For those unfamiliar with the apparatus of control: A time clock was used in workplaces to keep track of the arrivals, departures, and breaks of employees, in order to follow and control workhours with precision.

More:  Tehching Hsieh

The idea of life and performance merging was developed further in a film by Swedish artist Saskia Holmkvist. In Interview with Saskia Holmkvist we see the artist Saskia Holmkvist being drilled in self-pesentation by an expert in media relations. Saskia Holmkvist tells us over and over what her art is about, and is adviced on how to present herself with honesty and natural authority. The artist is instructed in body language and posture, voice timbre and eye contact, all the while repeating phrases about how how her art deals with how we perceive something as honest and true. The interruptions, the visible microphones, and the self-awareness of the artist all point to how one of our stereotypically most honest figures, the artist, is involved in a constant ongoing performance of representing oneself.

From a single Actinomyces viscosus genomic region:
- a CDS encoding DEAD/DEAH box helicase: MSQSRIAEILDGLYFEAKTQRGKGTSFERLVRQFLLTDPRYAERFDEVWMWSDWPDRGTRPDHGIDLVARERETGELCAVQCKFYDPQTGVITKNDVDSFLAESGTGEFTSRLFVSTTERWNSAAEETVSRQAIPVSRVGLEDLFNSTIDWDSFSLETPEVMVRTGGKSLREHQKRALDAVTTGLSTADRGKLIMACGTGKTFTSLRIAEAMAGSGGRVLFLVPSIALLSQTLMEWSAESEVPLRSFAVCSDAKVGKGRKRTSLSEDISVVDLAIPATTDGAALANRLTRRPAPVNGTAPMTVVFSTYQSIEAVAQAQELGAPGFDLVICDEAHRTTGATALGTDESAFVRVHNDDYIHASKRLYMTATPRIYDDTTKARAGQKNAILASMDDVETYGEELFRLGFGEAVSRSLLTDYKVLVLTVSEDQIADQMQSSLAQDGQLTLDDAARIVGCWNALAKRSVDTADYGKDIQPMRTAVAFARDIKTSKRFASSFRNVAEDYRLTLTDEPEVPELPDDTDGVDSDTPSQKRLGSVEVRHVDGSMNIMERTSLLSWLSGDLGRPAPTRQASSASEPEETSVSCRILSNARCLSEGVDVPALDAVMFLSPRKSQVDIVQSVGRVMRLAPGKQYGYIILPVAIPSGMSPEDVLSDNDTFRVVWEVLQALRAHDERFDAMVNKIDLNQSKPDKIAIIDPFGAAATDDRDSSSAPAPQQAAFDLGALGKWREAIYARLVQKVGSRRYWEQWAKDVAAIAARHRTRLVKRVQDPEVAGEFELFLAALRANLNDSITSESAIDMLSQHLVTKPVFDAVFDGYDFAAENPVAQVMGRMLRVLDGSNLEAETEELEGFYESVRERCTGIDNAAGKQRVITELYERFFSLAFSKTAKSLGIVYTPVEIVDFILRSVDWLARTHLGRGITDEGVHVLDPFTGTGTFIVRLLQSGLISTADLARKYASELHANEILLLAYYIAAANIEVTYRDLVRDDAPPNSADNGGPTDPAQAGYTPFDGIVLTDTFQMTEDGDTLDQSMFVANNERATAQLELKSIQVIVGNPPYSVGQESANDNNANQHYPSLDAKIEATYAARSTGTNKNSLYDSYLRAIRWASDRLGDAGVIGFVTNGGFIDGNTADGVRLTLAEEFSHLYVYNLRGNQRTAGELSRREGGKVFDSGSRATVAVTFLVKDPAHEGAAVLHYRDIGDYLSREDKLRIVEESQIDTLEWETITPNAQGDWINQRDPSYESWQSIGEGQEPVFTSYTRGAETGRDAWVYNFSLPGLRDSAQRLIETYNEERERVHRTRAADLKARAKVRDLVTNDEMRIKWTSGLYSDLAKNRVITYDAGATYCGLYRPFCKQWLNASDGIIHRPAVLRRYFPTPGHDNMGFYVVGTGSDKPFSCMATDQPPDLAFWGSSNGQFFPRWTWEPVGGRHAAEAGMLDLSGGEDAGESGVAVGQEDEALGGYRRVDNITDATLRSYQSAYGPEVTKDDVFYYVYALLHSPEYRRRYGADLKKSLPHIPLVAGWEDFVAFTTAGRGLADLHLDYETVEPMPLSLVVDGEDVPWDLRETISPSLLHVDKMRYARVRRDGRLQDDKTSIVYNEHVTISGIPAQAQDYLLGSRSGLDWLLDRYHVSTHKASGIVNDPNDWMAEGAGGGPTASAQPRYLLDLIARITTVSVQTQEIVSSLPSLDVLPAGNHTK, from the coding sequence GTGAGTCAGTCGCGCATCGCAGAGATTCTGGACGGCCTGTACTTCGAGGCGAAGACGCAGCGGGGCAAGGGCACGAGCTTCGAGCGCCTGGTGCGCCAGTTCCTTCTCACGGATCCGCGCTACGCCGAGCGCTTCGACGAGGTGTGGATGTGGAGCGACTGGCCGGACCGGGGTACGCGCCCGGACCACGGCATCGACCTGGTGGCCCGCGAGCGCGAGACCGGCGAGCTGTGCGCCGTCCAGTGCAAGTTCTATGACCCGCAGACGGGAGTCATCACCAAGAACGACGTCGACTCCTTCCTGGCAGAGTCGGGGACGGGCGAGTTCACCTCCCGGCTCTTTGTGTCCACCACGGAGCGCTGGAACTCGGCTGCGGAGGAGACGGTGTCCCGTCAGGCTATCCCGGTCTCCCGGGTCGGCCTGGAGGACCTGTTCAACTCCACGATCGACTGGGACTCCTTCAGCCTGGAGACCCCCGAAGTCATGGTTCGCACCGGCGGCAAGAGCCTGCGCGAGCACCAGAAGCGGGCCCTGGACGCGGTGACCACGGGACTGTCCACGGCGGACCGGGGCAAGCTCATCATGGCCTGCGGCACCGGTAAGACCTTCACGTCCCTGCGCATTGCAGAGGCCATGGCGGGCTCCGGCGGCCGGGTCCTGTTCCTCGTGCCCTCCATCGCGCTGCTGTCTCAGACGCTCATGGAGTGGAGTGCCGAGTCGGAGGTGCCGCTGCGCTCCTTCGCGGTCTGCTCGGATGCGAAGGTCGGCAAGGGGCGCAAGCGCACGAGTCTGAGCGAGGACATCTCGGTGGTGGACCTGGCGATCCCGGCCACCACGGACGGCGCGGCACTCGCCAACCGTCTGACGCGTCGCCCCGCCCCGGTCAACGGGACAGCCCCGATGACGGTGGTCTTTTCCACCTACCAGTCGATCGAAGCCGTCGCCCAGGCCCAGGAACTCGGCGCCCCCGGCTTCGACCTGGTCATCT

More:  Saskia Holmkvist

We ended the evening with a film by Chinese artist Cao Fei. In one of the new industrial zones of China, the Pearl River Delta, lies the OSRAM lightbulb factory. The region sees the overflow of global capital with provincial workers’ migration, wherein young laborers from the inland are drawn to an ongoing reform of culture, capital and forms of working. the artist Cao Fei came to the OSRAM factory to produce an art project together with some of the young workers who dream of other utopias than the one which currently controls their lives. During six months, they attempt to express and give form to their dreams, through music, dance, and in a film which gets the title Whose Utopia. All around them, work goes on as usual at the conveyor belts.

More:  Cao Fei

A heartfelt thank you to the audience at the screening!